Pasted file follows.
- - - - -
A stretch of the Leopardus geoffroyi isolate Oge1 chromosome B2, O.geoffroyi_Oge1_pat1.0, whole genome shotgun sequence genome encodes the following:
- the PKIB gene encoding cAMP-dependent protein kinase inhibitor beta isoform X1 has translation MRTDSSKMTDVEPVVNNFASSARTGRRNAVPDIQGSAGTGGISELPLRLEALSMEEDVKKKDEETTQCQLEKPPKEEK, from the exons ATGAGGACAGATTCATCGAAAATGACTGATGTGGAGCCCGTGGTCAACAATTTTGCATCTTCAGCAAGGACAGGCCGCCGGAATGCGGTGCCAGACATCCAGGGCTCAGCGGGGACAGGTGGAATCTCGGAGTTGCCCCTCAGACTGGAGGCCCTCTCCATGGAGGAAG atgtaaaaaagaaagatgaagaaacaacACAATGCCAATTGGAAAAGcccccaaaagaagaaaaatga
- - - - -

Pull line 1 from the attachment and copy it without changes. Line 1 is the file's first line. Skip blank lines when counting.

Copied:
A stretch of the Leopardus geoffroyi isolate Oge1 chromosome B2, O.geoffroyi_Oge1_pat1.0, whole genome shotgun sequence genome encodes the following: